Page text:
Nudity features regularly in all major media. So why is it illegal to appear naked in public? Nudity has always been paradoxical. In modern consumer culture, it is actively encouraged in some contexts, but criminal or deviant in others. Images of nudity are everywhere. Advertising uses nudity to sell everything from housing loans to appliances, perfume to cars. Nudity has, in fact, become the latest fashion. This is not surprising. Advertising and fashion need a constant stream of novelty and there's nothing so new as nudity, the oldest fashion of all. Aside from being big business, nudity is a legal and moral minefield, the object of psychological study, and a mundane fact of everyday life. We alternately think of it as a perversion and a state of absolute innocence. Why does nudity mean so many contradictory things, and why is it treated so differently in different contexts? Drawing on a wealth of examples from popular culture, literature, philosophy and religion, as well as first-hand interviews, Nudity: A Cultural Anatomy goes deep into the naked underworld to answer these questions.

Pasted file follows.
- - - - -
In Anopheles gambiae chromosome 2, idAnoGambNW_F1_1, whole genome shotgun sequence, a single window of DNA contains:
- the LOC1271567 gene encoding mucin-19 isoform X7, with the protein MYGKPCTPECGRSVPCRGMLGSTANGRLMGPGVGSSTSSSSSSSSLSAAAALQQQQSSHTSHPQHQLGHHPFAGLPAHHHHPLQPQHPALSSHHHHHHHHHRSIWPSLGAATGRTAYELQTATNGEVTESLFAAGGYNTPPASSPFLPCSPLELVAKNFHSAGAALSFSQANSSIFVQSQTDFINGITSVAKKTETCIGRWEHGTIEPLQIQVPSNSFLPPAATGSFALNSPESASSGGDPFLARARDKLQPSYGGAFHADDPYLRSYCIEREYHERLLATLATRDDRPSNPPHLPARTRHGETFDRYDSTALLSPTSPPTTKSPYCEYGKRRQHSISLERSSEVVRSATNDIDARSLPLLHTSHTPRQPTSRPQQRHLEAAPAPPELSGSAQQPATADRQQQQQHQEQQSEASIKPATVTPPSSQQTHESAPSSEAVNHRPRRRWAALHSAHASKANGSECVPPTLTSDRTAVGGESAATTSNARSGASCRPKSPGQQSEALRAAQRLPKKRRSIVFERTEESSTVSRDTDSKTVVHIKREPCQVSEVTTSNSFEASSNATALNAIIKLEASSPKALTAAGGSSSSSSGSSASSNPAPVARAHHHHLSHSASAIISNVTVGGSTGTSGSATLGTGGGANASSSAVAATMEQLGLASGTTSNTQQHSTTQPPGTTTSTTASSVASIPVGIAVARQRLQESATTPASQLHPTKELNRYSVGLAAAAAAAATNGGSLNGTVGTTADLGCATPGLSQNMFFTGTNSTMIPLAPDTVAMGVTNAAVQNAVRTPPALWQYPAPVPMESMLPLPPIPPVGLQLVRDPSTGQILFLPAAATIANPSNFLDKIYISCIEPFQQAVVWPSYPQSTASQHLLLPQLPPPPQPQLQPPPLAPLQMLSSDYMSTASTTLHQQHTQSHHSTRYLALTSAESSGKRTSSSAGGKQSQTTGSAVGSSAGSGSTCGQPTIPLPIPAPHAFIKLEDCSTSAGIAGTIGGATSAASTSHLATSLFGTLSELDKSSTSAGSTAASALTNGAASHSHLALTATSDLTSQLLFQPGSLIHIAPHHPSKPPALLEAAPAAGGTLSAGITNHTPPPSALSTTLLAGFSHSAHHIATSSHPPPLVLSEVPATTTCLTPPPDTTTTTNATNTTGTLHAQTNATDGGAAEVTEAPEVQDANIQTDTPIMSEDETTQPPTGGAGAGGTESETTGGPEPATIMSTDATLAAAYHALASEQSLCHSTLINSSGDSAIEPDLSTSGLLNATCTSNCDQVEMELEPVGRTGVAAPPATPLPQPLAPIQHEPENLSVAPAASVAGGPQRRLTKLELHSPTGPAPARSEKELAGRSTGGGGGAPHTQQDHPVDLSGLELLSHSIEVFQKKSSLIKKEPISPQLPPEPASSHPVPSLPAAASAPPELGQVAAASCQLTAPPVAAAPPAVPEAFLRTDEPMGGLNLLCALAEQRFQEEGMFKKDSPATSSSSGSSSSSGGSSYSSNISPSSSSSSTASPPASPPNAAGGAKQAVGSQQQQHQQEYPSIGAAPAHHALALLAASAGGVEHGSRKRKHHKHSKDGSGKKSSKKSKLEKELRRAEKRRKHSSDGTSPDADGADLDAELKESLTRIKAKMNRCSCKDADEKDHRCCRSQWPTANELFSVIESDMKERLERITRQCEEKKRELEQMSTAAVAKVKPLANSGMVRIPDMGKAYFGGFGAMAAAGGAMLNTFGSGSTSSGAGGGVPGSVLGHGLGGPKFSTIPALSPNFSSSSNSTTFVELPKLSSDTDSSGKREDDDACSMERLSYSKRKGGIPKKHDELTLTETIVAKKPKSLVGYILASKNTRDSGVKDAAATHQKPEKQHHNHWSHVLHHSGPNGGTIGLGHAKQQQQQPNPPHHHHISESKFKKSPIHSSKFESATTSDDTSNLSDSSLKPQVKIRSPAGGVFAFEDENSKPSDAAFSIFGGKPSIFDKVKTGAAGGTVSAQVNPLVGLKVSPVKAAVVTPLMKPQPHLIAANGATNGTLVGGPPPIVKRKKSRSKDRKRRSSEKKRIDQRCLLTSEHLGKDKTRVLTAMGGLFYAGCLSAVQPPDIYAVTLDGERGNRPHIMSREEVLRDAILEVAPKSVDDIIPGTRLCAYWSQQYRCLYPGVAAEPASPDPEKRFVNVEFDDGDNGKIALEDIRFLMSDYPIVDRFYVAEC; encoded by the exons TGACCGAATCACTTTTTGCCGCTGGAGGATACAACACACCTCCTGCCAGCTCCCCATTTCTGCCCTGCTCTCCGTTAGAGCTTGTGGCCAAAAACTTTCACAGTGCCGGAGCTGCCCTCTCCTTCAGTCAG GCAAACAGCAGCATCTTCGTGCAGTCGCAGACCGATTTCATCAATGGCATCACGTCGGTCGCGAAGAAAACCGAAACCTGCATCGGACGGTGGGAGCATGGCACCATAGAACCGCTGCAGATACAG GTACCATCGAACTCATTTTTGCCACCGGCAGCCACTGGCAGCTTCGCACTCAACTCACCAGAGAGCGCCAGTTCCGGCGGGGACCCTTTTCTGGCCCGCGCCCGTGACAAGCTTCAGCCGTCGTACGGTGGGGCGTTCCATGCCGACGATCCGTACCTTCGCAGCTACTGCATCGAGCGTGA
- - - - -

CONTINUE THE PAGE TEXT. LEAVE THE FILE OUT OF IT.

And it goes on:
Barcan encounters morticians, nudists, strippers, nurses, tattooists, artists and makers of pornography. She demonstrates that ordinary people, popular culture and high philosophy are all sources of wisdom about the naked body. Nudity is one of the most fundamental metaphors in the Western tradition - indeed, it is a metaphor for human nature itself - and yet this book is one of the first to explore its paradoxes in depth. Barcan's mission is to shine a light on a topic that has been largely ignored, even within cultural studies, despite its ability to titillate, shock or entertain. From pubic hair fashions through to a Royal "full monty," Nudity: A Cultural Anatomy is a fascinating blend of meaningful minutiae and big philosophical questions about the most unnatural state of nature in the modern West.
Publisher: Bloomsbury Publishing PLC